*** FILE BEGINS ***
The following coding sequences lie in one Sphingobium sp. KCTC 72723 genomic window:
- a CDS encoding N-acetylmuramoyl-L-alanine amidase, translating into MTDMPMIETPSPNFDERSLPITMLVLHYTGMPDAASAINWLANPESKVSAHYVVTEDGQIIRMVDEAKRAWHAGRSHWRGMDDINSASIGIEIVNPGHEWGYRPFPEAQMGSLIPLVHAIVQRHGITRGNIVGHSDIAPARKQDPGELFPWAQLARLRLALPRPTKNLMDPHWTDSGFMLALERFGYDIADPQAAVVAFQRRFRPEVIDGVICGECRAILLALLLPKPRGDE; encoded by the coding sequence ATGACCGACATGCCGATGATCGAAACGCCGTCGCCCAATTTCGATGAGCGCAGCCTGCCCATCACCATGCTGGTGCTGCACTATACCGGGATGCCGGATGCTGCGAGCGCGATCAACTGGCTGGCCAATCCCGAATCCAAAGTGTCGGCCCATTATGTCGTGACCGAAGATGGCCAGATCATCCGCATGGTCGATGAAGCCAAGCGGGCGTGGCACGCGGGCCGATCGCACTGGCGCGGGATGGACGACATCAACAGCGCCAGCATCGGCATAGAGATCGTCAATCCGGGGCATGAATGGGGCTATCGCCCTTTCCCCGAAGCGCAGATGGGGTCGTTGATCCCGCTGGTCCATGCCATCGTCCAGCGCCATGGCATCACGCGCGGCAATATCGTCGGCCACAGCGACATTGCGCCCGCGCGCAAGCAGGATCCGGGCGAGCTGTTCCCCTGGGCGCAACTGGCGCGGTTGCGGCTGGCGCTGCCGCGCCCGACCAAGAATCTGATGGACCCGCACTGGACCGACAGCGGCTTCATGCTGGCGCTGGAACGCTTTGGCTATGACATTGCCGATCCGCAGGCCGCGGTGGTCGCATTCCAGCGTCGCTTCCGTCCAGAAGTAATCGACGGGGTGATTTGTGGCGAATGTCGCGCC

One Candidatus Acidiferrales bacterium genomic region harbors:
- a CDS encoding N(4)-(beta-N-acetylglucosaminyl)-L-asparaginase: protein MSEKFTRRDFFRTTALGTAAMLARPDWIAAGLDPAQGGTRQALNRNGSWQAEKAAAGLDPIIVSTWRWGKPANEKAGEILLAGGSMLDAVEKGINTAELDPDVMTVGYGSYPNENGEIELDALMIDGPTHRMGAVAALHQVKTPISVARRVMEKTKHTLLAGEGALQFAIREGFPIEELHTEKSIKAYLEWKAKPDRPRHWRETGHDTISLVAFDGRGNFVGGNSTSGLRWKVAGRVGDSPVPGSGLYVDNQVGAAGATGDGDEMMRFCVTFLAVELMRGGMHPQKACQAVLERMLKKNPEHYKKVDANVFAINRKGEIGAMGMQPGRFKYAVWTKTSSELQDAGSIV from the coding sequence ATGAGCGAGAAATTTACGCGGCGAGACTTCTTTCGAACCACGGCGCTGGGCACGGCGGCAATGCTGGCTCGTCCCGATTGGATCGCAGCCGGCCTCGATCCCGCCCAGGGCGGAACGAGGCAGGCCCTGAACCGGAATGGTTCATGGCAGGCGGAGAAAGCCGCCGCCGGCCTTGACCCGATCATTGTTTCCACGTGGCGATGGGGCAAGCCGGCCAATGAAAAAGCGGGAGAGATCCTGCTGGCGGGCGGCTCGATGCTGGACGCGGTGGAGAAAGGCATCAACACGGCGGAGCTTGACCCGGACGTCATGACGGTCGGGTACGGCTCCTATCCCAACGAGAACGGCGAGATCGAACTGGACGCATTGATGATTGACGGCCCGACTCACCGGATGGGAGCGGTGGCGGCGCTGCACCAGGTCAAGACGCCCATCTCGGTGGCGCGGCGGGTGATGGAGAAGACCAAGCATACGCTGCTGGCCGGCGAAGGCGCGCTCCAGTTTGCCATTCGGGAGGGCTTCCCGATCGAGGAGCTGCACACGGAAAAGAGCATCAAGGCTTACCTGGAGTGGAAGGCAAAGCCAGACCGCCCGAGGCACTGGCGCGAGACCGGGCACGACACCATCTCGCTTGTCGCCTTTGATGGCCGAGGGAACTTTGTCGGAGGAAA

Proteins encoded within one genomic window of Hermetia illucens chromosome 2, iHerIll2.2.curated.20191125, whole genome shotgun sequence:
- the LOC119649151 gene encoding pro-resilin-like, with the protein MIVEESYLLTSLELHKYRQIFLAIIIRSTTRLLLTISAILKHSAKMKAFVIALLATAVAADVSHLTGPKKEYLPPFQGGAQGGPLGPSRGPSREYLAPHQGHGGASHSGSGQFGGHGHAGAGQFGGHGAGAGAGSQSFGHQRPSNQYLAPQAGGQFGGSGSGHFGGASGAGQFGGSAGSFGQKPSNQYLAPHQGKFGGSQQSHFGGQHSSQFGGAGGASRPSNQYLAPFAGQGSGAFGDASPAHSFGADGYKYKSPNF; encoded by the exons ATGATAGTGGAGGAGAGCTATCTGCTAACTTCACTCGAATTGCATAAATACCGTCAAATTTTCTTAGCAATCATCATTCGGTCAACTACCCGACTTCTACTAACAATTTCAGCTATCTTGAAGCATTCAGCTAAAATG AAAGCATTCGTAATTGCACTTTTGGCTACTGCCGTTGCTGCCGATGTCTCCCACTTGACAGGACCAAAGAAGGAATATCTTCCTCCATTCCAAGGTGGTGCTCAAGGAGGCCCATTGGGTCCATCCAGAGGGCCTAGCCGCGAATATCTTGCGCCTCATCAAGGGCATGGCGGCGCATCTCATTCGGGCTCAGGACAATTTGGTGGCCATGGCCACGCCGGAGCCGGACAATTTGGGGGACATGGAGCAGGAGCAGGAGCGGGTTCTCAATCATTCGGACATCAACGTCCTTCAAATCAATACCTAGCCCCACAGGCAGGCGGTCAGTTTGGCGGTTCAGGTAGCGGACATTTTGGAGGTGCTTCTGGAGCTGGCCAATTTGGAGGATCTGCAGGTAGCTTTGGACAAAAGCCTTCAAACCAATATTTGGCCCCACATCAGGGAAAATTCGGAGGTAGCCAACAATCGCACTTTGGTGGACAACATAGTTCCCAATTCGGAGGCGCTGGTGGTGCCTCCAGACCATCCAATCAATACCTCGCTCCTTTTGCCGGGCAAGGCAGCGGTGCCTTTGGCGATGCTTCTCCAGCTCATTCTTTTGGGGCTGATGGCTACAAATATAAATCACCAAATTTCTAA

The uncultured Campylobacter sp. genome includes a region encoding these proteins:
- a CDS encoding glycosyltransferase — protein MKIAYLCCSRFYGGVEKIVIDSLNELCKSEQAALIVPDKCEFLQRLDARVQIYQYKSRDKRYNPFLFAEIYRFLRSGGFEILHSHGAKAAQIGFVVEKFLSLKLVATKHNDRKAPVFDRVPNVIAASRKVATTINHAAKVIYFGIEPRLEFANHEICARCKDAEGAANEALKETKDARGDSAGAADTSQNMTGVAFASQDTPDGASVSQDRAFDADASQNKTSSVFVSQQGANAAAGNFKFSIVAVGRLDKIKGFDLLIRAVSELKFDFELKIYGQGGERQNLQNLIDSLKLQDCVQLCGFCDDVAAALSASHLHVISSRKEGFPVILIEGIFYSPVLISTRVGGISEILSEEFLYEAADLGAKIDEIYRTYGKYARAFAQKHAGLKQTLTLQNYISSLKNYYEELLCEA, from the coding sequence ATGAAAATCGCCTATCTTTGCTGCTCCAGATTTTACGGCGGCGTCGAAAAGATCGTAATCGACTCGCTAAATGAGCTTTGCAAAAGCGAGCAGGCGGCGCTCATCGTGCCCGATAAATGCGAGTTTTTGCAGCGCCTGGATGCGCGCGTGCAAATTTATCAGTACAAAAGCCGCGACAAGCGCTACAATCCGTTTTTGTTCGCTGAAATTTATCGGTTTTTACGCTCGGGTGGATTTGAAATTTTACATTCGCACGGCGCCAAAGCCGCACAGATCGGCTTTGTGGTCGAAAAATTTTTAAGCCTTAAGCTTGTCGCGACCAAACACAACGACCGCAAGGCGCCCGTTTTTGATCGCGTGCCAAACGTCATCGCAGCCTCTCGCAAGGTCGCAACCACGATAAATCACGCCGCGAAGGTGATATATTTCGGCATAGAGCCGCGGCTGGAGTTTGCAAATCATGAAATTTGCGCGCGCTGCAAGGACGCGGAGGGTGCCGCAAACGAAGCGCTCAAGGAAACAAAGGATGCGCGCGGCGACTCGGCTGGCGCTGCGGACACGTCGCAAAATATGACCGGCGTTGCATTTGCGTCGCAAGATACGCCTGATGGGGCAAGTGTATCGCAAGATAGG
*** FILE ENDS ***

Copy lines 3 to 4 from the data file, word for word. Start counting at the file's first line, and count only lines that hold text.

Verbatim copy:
One Candidatus Acidiferrales bacterium genomic region harbors:
- a CDS encoding N(4)-(beta-N-acetylglucosaminyl)-L-asparaginase: protein MSEKFTRRDFFRTTALGTAAMLARPDWIAAGLDPAQGGTRQALNRNGSWQAEKAAAGLDPIIVSTWRWGKPANEKAGEILLAGGSMLDAVEKGINTAELDPDVMTVGYGSYPNENGEIELDALMIDGPTHRMGAVAALHQVKTPISVARRVMEKTKHTLLAGEGALQFAIREGFPIEELHTEKSIKAYLEWKAKPDRPRHWRETGHDTISLVAFDGRGNFVGGNSTSGLRWKVAGRVGDSPVPGSGLYVDNQVGAAGATGDGDEMMRFCVTFLAVELMRGGMHPQKACQAVLERMLKKNPEHYKKVDANVFAINRKGEIGAMGMQPGRFKYAVWTKTSSELQDAGSIV from the coding sequence ATGAGCGAGAAATTTACGCGGCGAGACTTCTTTCGAACCACGGCGCTGGGCACGGCGGCAATGCTGGCTCGTCCCGATTGGATCGCAGCCGGCCTCGATCCCGCCCAGGGCGGAACGAGGCAGGCCCTGAACCGGAATGGTTCATGGCAGGCGGAGAAAGCCGCCGCCGGCCTTGACCCGATCATTGTTTCCACGTGGCGATGGGGCAAGCCGGCCAATGAAAAAGCGGGAGAGATCCTGCTGGCGGGCGGCTCGATGCTGGACGCGGTGGAGAAAGGCATCAACACGGCGGAGCTTGACCCGGACGTCATGACGGTCGGGTACGGCTCCTATCCCAACGAGAACGGCGAGATCGAACTGGACGCATTGATGATTGACGGCCCGACTCACCGGATGGGAGCGGTGGCGGCGCTGCACCAGGTCAAGACGCCCATCTCGGTGGCGCGGCGGGTGATGGAGAAGACCAAGCATACGCTGCTGGCCGGCGAAGGCGCGCTCCAGTTTGCCATTCGGGAGGGCTTCCCGATCGAGGAGCTGCACACGGAAAAGAGCATCAAGGCTTACCTGGAGTGGAAGGCAAAGCCAGACCGCCCGAGGCACTGGCGCGAGACCGGGCACGACACCATCTCGCTTGTCGCCTTTGATGGCCGAGGGAACTTTGTCGGAGGAAA